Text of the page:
There was a novel about time-travelling love before The Time Travellers Wife. It is called Ferney, written by James Long, and to my mind is far superior. The Lives She Left Behind is the sequel.
When I finished Ferney, I couldn’t imagine how the story could continue. After all, we’d worked out how the time travel worked and what the relationship implications and difficulties were. I feared that a sequel would be a let-down, some books are just meant to be stand-alone novels. I am pleased to say I was wrong. The Lives She Left Behind is as heart-wrenching as the first, combined with a thriller element involving murder and sexual assault. Misunderstandings across the centuries, modern policing methods and contemporary parenting, all combine to make the lives of Ferney and Gally difficult. Ferney explains his connection with Gally: ‘Our halves are nothing on their own but half and half make one and halves, divided, stand alone when the adding’s done.’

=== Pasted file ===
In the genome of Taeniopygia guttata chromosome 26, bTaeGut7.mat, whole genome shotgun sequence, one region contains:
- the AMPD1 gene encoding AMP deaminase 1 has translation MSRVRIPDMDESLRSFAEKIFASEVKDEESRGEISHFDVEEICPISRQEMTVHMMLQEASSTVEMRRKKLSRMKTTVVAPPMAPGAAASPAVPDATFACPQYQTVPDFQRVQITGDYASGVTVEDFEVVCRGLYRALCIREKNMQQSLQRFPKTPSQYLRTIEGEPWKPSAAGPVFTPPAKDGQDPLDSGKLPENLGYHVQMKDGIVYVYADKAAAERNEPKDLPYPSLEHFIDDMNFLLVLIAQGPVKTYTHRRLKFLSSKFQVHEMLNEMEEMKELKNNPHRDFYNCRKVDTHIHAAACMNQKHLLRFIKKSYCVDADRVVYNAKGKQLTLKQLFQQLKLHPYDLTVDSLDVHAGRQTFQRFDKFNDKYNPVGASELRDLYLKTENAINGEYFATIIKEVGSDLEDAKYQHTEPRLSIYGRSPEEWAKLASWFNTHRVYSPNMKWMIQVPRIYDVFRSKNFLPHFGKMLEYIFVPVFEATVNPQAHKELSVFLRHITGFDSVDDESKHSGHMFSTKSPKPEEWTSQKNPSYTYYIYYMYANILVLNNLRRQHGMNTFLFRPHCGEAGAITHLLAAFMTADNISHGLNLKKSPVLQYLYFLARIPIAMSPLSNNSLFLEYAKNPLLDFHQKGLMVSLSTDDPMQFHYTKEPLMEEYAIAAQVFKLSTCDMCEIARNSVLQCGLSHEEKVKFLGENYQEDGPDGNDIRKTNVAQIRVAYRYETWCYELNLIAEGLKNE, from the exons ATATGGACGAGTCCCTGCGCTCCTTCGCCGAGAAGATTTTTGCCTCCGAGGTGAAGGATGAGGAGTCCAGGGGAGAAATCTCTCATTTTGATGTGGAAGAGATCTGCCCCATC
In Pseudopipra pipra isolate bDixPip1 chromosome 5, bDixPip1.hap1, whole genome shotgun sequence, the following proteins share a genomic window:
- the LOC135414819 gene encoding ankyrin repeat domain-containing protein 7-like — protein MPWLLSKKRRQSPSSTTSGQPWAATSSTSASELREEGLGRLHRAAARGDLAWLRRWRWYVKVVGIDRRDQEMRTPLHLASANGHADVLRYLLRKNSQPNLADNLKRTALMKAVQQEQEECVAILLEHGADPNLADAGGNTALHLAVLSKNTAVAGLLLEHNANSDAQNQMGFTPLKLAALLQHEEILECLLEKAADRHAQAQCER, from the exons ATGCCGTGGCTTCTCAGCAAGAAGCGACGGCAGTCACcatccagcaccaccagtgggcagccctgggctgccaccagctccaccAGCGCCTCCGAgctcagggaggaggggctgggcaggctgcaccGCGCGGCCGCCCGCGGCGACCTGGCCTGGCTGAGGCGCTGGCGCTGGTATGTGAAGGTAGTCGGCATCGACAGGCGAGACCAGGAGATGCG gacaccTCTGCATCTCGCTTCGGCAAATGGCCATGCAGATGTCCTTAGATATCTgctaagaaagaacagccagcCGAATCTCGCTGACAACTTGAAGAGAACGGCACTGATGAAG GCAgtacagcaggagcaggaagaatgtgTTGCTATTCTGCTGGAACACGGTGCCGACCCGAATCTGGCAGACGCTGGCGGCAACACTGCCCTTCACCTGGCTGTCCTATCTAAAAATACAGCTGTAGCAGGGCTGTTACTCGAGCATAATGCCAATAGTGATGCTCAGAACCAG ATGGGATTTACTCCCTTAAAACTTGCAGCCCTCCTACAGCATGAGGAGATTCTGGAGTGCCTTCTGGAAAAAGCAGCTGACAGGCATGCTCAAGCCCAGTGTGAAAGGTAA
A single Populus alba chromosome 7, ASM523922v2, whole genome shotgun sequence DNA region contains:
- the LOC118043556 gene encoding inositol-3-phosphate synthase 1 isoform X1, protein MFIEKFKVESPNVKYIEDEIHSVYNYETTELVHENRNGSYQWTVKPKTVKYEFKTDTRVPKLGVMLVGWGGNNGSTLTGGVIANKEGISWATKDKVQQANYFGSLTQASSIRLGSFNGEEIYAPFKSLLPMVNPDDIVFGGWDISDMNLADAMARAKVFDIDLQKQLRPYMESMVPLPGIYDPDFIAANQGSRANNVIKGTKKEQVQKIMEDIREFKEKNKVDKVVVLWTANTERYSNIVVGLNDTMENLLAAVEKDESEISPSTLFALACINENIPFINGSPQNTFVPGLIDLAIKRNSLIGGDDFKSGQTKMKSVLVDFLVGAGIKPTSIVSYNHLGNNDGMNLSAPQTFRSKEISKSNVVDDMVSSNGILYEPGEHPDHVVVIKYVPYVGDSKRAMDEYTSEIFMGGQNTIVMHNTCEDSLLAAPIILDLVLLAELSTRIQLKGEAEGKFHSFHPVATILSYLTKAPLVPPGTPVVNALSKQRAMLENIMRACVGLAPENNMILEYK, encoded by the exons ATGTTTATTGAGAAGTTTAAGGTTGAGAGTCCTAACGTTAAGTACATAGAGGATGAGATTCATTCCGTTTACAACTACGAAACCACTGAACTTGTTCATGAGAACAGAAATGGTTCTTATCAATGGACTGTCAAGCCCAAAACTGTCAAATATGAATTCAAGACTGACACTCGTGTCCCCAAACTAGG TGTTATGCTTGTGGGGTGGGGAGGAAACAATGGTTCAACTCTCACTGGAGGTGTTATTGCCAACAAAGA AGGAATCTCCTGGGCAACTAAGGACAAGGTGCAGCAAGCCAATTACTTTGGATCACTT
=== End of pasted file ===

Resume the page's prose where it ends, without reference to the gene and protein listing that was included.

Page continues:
The second book can be read on its own, but I do urge you to read Ferney first. Both novels are infused with the Somerset countryside and the history of England. Ferney and Gally remember the old names of roads, remember when the tiny plantation of trees was an entire wood, when kings had different names.
Three teenage girls go on their first archaeological dig, not knowing what to expect. Into their lives falls a teenage boy on a bike, pulled to that location by some force within himself. The action moves to the ancient village of Pen Selwood as Ferney and Gally find each other again. To read my review of Ferney, click here.Click here to listen to James Long [above] talk about his writing process on You Tube.
‘The Lives She Left Behind’ by James Long [UK: Simon and Schuster] Buy now
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